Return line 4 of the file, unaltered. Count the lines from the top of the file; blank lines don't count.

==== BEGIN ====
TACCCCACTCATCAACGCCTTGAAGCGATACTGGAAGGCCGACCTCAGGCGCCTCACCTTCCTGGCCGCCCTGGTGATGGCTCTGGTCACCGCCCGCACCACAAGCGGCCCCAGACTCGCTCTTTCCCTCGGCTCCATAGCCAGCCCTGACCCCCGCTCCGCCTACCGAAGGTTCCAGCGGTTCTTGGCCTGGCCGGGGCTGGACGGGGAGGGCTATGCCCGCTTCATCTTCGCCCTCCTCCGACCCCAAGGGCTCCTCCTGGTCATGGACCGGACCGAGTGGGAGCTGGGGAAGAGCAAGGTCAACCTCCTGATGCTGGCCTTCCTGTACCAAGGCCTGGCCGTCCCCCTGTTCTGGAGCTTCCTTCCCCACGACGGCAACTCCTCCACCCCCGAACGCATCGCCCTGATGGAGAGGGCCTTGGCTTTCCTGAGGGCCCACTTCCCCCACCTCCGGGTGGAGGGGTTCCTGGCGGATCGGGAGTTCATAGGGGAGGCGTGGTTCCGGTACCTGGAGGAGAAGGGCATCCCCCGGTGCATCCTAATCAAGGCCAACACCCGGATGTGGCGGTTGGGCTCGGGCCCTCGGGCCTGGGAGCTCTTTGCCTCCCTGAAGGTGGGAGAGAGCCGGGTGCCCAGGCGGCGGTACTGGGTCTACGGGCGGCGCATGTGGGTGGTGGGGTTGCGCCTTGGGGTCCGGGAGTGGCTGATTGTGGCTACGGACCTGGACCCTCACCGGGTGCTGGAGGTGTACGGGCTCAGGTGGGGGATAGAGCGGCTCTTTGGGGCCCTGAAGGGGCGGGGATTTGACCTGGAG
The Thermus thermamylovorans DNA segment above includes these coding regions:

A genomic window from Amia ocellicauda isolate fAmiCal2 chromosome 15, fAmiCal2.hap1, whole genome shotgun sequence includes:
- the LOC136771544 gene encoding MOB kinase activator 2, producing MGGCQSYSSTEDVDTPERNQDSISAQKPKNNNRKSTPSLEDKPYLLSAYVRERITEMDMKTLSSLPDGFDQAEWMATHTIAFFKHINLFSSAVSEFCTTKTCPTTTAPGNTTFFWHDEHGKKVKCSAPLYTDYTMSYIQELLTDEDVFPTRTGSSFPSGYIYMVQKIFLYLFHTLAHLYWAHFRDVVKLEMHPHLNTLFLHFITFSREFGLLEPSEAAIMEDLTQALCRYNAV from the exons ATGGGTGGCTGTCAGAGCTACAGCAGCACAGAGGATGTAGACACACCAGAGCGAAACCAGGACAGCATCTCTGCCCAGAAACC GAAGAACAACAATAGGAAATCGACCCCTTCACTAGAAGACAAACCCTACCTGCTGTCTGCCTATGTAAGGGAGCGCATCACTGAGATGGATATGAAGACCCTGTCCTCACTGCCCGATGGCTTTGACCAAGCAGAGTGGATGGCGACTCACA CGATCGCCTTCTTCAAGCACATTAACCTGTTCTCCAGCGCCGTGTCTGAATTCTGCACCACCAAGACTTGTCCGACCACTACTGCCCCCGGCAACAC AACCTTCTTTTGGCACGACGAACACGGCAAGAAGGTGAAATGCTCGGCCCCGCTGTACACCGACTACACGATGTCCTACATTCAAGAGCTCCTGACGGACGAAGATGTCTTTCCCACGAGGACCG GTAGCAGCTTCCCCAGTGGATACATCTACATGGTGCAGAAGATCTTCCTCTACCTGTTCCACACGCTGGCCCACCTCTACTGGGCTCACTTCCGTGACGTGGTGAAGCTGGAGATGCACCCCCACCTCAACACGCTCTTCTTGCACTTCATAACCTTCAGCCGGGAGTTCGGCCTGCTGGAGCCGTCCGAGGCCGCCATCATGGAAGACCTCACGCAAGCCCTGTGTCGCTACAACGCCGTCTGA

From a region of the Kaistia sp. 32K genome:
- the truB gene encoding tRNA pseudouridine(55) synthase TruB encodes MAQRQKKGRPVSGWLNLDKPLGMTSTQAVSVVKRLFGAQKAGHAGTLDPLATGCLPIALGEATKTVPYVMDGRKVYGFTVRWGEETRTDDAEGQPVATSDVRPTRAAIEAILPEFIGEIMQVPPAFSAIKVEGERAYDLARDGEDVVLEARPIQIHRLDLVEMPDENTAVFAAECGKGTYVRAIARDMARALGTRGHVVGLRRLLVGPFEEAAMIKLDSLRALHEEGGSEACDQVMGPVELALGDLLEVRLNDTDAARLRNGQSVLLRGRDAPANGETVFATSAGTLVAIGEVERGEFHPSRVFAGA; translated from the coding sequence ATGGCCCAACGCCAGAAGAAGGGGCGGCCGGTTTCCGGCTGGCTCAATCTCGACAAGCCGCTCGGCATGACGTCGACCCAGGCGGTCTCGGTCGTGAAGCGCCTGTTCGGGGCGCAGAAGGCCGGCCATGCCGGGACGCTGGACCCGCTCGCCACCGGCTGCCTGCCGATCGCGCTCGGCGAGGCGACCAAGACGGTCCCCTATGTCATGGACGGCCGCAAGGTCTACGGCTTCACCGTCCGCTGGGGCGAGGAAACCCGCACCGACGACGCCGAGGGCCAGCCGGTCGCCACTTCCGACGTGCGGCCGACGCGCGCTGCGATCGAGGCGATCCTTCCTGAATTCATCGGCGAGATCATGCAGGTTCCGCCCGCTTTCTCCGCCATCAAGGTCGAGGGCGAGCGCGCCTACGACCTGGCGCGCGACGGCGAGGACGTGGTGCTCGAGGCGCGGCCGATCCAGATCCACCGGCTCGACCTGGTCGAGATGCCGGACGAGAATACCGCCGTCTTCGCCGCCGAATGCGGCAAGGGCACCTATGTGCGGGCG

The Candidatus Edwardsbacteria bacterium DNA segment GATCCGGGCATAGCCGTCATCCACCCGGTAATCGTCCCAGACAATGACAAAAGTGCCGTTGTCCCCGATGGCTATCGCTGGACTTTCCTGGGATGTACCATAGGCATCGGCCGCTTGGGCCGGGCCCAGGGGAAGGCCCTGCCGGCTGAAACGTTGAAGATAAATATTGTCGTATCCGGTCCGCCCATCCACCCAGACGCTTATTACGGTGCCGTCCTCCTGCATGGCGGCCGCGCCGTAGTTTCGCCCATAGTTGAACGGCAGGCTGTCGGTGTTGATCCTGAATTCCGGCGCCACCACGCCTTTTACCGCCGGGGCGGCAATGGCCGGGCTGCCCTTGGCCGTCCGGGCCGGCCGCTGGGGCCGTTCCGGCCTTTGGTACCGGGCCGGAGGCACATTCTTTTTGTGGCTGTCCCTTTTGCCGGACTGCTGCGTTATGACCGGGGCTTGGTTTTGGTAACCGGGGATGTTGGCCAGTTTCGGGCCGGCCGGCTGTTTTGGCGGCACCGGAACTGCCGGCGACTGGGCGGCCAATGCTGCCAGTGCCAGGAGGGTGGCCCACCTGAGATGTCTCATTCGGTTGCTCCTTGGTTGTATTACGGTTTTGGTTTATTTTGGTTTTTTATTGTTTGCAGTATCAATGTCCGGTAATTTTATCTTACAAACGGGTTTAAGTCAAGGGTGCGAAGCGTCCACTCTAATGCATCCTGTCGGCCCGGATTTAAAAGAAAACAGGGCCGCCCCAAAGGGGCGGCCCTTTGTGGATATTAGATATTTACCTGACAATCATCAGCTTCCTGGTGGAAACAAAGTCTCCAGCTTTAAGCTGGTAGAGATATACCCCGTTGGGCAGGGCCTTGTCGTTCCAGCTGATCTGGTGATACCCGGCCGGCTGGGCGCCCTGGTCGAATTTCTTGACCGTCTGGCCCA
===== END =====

- the LOC136771544 gene encoding MOB kinase activator 2, producing MGGCQSYSSTEDVDTPERNQDSISAQKPKNNNRKSTPSLEDKPYLLSAYVRERITEMDMKTLSSLPDGFDQAEWMATHTIAFFKHINLFSSAVSEFCTTKTCPTTTAPGNTTFFWHDEHGKKVKCSAPLYTDYTMSYIQELLTDEDVFPTRTGSSFPSGYIYMVQKIFLYLFHTLAHLYWAHFRDVVKLEMHPHLNTLFLHFITFSREFGLLEPSEAAIMEDLTQALCRYNAV from the exons ATGGGTGGCTGTCAGAGCTACAGCAGCACAGAGGATGTAGACACACCAGAGCGAAACCAGGACAGCATCTCTGCCCAGAAACC GAAGAACAACAATAGGAAATCGACCCCTTCACTAGAAGACAAACCCTACCTGCTGTCTGCCTATGTAAGGGAGCGCATCACTGAGATGGATATGAAGACCCTGTCCTCACTGCCCGATGGCTTTGACCAAGCAGAGTGGATGGCGACTCACA CGATCGCCTTCTTCAAGCACATTAACCTGTTCTCCAGCGCCGTGTCTGAATTCTGCACCACCAAGACTTGTCCGACCACTACTGCCCCCGGCAACAC AACCTTCTTTTGGCACGACGAACACGGCAAGAAGGTGAAATGCTCGGCCCCGCTGTACACCGACTACACGATGTCCTACATTCAAGAGCTCCTGACGGACGAAGATGTCTTTCCCACGAGGACCG GTAGCAGCTTCCCCAGTGGATACATCTACATGGTGCAGAAGATCTTCCTCTACCTGTTCCACACGCTGGCCCACCTCTACTGGGCTCACTTCCGTGACGTGGTGAAGCTGGAGATGCACCCCCACCTCAACACGCTCTTCTTGCACTTCATAACCTTCAGCCGGGAGTTCGGCCTGCTGGAGCCGTCCGAGGCCGCCATCATGGAAGACCTCACGCAAGCCCTGTGTCGCTACAACGCCGTCTGA